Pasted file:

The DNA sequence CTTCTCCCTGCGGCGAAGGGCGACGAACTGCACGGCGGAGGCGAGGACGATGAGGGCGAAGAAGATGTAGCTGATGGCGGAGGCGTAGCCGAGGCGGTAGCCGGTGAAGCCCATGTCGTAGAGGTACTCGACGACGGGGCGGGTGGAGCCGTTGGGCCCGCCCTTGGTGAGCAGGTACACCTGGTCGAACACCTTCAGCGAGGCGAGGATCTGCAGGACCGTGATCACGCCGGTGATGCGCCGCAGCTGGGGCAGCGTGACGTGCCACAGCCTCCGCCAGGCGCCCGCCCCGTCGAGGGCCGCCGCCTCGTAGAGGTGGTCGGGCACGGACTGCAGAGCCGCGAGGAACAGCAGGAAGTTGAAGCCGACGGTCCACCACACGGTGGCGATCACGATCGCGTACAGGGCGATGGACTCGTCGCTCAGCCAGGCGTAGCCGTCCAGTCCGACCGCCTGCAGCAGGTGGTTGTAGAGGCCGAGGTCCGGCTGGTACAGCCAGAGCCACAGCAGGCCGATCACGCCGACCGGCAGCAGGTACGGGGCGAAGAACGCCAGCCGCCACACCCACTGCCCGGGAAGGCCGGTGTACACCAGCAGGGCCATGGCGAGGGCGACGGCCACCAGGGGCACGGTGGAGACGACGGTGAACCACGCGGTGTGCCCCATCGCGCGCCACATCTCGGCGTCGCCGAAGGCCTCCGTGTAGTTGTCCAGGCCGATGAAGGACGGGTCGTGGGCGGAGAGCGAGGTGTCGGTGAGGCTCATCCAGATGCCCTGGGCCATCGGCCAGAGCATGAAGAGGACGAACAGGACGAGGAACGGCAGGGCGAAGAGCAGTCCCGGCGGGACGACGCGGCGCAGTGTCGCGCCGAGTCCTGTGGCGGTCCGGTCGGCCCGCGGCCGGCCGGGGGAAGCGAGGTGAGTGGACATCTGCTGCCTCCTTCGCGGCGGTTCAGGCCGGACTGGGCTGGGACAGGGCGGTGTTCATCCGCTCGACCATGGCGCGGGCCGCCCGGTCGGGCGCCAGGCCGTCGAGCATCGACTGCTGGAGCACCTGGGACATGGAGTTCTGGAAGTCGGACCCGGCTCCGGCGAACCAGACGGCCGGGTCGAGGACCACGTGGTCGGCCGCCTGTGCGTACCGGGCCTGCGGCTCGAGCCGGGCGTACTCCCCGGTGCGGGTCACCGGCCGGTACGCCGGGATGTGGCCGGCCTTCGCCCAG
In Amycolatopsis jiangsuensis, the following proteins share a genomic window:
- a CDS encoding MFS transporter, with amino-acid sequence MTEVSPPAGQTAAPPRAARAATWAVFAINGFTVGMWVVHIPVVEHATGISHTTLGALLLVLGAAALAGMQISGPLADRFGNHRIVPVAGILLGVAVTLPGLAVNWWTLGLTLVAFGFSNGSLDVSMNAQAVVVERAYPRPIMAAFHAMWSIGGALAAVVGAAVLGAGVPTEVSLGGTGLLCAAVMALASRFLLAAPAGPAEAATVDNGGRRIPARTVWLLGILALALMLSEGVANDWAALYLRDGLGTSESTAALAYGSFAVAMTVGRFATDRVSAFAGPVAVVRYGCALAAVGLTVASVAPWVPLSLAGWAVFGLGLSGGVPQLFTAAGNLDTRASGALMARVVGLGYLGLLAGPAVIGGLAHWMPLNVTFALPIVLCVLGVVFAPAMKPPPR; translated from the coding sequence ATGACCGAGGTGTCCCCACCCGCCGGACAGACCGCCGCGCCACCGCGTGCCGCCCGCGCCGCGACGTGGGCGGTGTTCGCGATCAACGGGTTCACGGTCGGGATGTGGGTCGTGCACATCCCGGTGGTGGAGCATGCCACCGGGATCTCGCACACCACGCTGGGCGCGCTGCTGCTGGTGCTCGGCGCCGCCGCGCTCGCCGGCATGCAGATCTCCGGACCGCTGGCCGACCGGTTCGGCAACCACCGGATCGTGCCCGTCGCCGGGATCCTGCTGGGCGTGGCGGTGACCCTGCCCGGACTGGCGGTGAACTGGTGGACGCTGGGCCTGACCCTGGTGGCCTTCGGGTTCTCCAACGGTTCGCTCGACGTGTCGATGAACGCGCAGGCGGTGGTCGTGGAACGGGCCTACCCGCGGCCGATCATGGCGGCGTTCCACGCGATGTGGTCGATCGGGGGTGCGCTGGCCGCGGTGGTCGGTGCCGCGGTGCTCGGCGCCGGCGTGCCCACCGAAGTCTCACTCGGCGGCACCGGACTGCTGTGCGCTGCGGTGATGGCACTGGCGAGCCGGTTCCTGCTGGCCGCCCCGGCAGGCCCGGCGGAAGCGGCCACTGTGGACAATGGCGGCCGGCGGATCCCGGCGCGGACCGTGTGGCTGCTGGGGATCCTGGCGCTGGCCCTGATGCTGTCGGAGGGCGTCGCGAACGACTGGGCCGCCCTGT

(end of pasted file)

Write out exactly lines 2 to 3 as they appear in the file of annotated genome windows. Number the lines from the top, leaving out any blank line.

In Amycolatopsis jiangsuensis, the following proteins share a genomic window:
- a CDS encoding MFS transporter, with amino-acid sequence MTEVSPPAGQTAAPPRAARAATWAVFAINGFTVGMWVVHIPVVEHATGISHTTLGALLLVLGAAALAGMQISGPLADRFGNHRIVPVAGILLGVAVTLPGLAVNWWTLGLTLVAFGFSNGSLDVSMNAQAVVVERAYPRPIMAAFHAMWSIGGALAAVVGAAVLGAGVPTEVSLGGTGLLCAAVMALASRFLLAAPAGPAEAATVDNGGRRIPARTVWLLGILALALMLSEGVANDWAALYLRDGLGTSESTAALAYGSFAVAMTVGRFATDRVSAFAGPVAVVRYGCALAAVGLTVASVAPWVPLSLAGWAVFGLGLSGGVPQLFTAAGNLDTRASGALMARVVGLGYLGLLAGPAVIGGLAHWMPLNVTFALPIVLCVLGVVFAPAMKPPPR; translated from the coding sequence ATGACCGAGGTGTCCCCACCCGCCGGACAGACCGCCGCGCCACCGCGTGCCGCCCGCGCCGCGACGTGGGCGGTGTTCGCGATCAACGGGTTCACGGTCGGGATGTGGGTCGTGCACATCCCGGTGGTGGAGCATGCCACCGGGATCTCGCACACCACGCTGGGCGCGCTGCTGCTGGTGCTCGGCGCCGCCGCGCTCGCCGGCATGCAGATCTCCGGACCGCTGGCCGACCGGTTCGGCAACCACCGGATCGTGCCCGTCGCCGGGATCCTGCTGGGCGTGGCGGTGACCCTGCCCGGACTGGCGGTGAACTGGTGGACGCTGGGCCTGACCCTGGTGGCCTTCGGGTTCTCCAACGGTTCGCTCGACGTGTCGATGAACGCGCAGGCGGTGGTCGTGGAACGGGCCTACCCGCGGCCGATCATGGCGGCGTTCCACGCGATGTGGTCGATCGGGGGTGCGCTGGCCGCGGTGGTCGGTGCCGCGGTGCTCGGCGCCGGCGTGCCCACCGAAGTCTCACTCGGCGGCACCGGACTGCTGTGCGCTGCGGTGATGGCACTGGCGAGCCGGTTCCTGCTGGCCGCCCCGGCAGGCCCGGCGGAAGCGGCCACTGTGGACAATGGCGGCCGGCGGATCCCGGCGCGGACCGTGTGGCTGCTGGGGATCCTGGCGCTGGCCCTGATGCTGTCGGAGGGCGTCGCGAACGACTGGGCCGCCCTGT